One more thing, I say in my best Jackie Chan’s uncle voice: let’s appreciate technology real quick. While you may know how to cook, or sew, or farm and grow your own food, chances are you don’t know the first thing about how your phone or computer work. While I write this, there is a handyman fixing a leak in one of the sinks and figuring out why another drain backs up. He does not speak English and you already know I don’t speak any more Chinese beyond Hello and counting from one to ten. But we still talk. How? Translation apps. Take your pick, there’s plenty to choose from. I don’t know which one he uses, but he presses the microphone button on his phone, speak into it in Chinese, and out comes English, sometimes broken, sometimes exact. Even if the English comes out broken, the essence of the question or message remains intact. I respond in English and he hears my answer in Chinese. We hand the phone off to one another until we each say or hear what we need. If I can’t understand his question or he finds my answer confusing, I turn to acting to explain or answer what I need—think charades without specifying the number of words involved. My willingness to make a fool of myself has served me quite well in that regard, as I am not shy about moving however I need to move to make myself understood. In supermarkets, I scan products with my camera, Google recognizes the characters in Chinese, and translates them to English. I feel like Baby Boomers might have felt when you could start taking your phone with you everywhere in a compact case the size of an over-packed backpack. I’m walking around amazed the app is this good, even though the room for improvement is obvious.

But if there’s any consistent strand between these paragraphs, it’s that: The room for improvement is obvious. Communication, even amongst native speakers, is sometimes difficult. Words get lost in their intention, while others are lost in translation, not from language to language, but from speaker to listener, listener to speaker. That explains the comprehensive way in which we speak, like the volume of our voice, or the facial expressions we exhibit, or the gestures we involuntarily employ—it simply isn’t enough to read a text or hear a message. Communication is intrinsically incomplete, and therefore more difficult, without the ability to account for all the different ways we say, or try to say, what we’re saying. I am here to teach, to speak to Chinese students who are learning English, and so the way we communicate is slightly modified. I find myself using more synonyms, usually a simpler word, just in case whichever word I first used might have gone over their head. Now, my students are quite adept, so I don’t speak much more slowly than I normally do, but I take special care to point out difficult sounds in English and accentuate the movement the mouth needs to make to accurately pronounce a word. Still, I know the way I teach can improve—it’s obvious to me how. The following months can improve by learning more words and phrases. My standard of living can improve by buying a few more creature comforts for the apartment.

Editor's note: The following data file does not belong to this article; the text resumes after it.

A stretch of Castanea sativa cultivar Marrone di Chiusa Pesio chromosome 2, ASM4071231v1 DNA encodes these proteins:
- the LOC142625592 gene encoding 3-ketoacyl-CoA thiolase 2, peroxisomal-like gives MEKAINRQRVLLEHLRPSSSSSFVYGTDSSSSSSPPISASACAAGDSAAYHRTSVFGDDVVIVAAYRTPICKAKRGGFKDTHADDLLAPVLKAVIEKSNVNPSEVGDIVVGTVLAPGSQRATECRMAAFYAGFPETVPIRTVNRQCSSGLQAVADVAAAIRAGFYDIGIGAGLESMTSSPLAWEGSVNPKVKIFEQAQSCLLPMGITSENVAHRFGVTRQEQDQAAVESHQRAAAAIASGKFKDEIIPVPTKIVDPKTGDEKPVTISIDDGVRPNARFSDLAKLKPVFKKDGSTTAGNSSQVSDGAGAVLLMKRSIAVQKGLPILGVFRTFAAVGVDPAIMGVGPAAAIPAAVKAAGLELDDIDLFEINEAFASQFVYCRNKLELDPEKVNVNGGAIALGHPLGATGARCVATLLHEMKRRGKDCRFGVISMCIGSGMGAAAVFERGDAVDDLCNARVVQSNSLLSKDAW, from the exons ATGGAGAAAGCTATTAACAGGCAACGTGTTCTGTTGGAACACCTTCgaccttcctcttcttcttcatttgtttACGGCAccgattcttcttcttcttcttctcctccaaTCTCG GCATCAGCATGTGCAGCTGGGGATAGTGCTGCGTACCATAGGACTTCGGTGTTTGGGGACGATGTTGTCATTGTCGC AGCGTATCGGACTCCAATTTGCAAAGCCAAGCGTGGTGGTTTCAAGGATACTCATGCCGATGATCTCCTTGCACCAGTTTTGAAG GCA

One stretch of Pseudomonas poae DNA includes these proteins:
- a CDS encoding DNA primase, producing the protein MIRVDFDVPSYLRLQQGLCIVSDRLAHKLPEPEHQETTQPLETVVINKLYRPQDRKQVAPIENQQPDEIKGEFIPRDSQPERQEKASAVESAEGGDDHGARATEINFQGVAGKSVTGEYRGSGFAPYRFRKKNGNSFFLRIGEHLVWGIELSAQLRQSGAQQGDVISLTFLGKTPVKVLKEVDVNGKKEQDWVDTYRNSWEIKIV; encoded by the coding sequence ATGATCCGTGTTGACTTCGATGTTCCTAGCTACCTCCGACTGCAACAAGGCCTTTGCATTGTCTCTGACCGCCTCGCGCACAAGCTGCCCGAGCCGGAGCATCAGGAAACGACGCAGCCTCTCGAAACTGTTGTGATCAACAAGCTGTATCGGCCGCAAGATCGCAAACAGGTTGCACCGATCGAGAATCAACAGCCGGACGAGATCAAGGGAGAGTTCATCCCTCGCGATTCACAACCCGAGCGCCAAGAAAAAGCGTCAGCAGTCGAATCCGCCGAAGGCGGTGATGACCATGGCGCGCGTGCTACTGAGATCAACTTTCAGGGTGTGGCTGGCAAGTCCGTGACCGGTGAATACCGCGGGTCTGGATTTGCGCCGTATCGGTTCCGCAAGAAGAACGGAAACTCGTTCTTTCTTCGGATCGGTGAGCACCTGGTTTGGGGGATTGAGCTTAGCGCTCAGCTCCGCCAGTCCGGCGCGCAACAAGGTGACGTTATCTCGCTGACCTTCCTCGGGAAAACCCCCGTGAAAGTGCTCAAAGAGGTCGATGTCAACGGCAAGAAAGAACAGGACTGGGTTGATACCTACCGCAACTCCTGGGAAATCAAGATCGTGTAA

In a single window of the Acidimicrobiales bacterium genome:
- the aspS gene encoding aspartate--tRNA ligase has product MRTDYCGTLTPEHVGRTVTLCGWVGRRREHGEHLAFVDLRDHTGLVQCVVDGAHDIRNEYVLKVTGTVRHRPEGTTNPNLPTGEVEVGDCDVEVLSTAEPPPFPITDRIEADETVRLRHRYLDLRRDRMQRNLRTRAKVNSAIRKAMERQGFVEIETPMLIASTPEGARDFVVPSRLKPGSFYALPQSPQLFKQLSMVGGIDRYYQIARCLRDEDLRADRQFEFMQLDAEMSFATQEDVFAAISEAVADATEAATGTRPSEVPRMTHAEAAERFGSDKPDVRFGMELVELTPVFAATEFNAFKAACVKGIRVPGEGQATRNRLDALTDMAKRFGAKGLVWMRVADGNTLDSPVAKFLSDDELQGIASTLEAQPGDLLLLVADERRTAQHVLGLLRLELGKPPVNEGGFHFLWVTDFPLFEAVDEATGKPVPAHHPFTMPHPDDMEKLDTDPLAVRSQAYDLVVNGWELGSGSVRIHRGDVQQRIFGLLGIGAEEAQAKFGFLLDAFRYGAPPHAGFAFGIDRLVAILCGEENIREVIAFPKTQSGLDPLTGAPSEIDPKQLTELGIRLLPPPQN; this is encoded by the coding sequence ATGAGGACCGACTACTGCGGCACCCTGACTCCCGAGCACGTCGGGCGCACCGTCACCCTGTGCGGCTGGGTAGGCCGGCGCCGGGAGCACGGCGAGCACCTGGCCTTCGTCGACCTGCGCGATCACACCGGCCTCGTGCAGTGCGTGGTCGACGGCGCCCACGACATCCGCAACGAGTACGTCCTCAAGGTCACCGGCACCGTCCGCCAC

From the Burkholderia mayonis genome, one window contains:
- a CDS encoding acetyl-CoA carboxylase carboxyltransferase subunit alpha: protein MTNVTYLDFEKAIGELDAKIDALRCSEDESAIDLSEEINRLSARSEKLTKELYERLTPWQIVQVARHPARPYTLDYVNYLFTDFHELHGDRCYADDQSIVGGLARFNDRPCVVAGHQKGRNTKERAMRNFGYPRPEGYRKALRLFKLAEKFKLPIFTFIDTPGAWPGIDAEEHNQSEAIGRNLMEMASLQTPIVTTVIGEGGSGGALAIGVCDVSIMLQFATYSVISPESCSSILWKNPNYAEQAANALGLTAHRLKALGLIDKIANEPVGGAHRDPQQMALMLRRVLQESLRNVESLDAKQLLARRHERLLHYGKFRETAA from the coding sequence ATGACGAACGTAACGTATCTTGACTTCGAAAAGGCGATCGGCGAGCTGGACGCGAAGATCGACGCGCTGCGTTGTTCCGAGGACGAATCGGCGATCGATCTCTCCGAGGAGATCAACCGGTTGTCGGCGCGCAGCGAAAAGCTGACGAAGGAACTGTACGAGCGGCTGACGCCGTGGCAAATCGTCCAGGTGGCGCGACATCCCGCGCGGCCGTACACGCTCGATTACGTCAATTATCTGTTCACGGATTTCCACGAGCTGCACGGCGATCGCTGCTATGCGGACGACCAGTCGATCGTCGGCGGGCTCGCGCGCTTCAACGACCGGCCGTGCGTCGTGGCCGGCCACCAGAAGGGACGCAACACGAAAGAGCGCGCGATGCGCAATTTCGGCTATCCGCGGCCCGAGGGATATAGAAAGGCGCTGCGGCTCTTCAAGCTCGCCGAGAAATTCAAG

And if I used my Global Affairs degree to bring this up to a global level, well—maybe it’s best I save that for another post.